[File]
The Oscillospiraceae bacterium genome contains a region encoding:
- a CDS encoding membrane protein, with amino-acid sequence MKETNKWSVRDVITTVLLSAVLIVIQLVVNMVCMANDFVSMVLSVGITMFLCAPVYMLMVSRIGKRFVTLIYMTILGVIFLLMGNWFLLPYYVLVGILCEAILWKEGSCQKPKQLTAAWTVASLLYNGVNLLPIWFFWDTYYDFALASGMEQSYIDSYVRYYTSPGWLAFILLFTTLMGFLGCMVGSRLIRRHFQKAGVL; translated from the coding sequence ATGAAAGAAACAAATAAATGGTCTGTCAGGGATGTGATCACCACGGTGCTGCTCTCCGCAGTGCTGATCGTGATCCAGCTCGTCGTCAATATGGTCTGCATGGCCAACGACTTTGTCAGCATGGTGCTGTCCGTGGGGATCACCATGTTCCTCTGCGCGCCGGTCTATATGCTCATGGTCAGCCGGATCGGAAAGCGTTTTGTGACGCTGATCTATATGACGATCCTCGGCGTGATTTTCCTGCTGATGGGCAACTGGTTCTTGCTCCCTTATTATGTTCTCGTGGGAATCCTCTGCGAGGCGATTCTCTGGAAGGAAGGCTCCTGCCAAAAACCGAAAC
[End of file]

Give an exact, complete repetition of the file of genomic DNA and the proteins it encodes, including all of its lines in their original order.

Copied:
The Oscillospiraceae bacterium genome contains a region encoding:
- a CDS encoding membrane protein, with amino-acid sequence MKETNKWSVRDVITTVLLSAVLIVIQLVVNMVCMANDFVSMVLSVGITMFLCAPVYMLMVSRIGKRFVTLIYMTILGVIFLLMGNWFLLPYYVLVGILCEAILWKEGSCQKPKQLTAAWTVASLLYNGVNLLPIWFFWDTYYDFALASGMEQSYIDSYVRYYTSPGWLAFILLFTTLMGFLGCMVGSRLIRRHFQKAGVL; translated from the coding sequence ATGAAAGAAACAAATAAATGGTCTGTCAGGGATGTGATCACCACGGTGCTGCTCTCCGCAGTGCTGATCGTGATCCAGCTCGTCGTCAATATGGTCTGCATGGCCAACGACTTTGTCAGCATGGTGCTGTCCGTGGGGATCACCATGTTCCTCTGCGCGCCGGTCTATATGCTCATGGTCAGCCGGATCGGAAAGCGTTTTGTGACGCTGATCTATATGACGATCCTCGGCGTGATTTTCCTGCTGATGGGCAACTGGTTCTTGCTCCCTTATTATGTTCTCGTGGGAATCCTCTGCGAGGCGATTCTCTGGAAGGAAGGCTCCTGCCAAAAACCGAAAC